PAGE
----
The link to 'cultural selection' could be a bit more clear in order to differentiate it from the widely spreading cultural shift idea of some cultural demographers which she criticizes earlier in the paper. Readers who are not already on Mace's side of the argument may not see the difference, and its not entirely clear. However, I am on Mace's side of the argument and think that evolutionary mechanisms do indeed underly fertility decisions of this sort. The runaway selection idea is one that deserves more attention. I'd like to see some modeling or analytical work showing exactly how it could lead to below replacement fertility. Perhaps some of the references in the paper accomplish this. On the whole, its good to see this sort of approach being applied in human demography. Being a UNM graduate student though, I couldn't help but notice that some of the highly relevant work done by some faculty and/0r grad students here was not cited or included in the paper (e.g., Moses and Brown 2003; Kaplan 1996), but that is clearly only a gripe driven by hometown bias.

Kaplan H. (1996) A Theory of Fertility and Parental Investment in Traditional and Modern Human Societies. Yearbook of Physical Anthropology, 39, 91 - 135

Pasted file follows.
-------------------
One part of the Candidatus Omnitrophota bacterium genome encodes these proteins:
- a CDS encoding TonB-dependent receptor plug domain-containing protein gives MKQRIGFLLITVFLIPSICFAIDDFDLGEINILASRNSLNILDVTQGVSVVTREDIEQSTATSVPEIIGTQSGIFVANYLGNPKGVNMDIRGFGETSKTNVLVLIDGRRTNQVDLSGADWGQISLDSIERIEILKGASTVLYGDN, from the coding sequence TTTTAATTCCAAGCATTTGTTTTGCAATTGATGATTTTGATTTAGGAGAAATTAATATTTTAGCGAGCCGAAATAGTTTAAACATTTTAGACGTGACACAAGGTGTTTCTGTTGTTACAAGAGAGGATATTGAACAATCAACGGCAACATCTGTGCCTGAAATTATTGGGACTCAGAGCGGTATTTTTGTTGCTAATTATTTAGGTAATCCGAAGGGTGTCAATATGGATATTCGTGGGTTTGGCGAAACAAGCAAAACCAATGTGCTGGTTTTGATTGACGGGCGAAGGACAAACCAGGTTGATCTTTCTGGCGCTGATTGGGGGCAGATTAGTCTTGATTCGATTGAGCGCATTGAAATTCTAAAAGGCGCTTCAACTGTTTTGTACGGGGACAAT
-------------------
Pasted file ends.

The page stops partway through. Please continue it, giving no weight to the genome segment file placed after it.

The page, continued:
Moses M.E. & Brown J.H. (2003) Allometry of human fertility and energy use. Ecology Letters, 6, 295-300


Serge said...
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Serge said...

In addition to the link of mortality rates being affected by urbanization. Its also interesting that urbanizes living has more , crime, higher STDs and as stated low-birth-weight babies but they tend to have a higher standards for overall health.(perhaps due to better information) rural areas of American is shown to higher concentration of obesity and chronic health problems. The ways to resolve this issue is for society/ people to receives the benefits of city / urban living while focusing on the lifestyle of country living.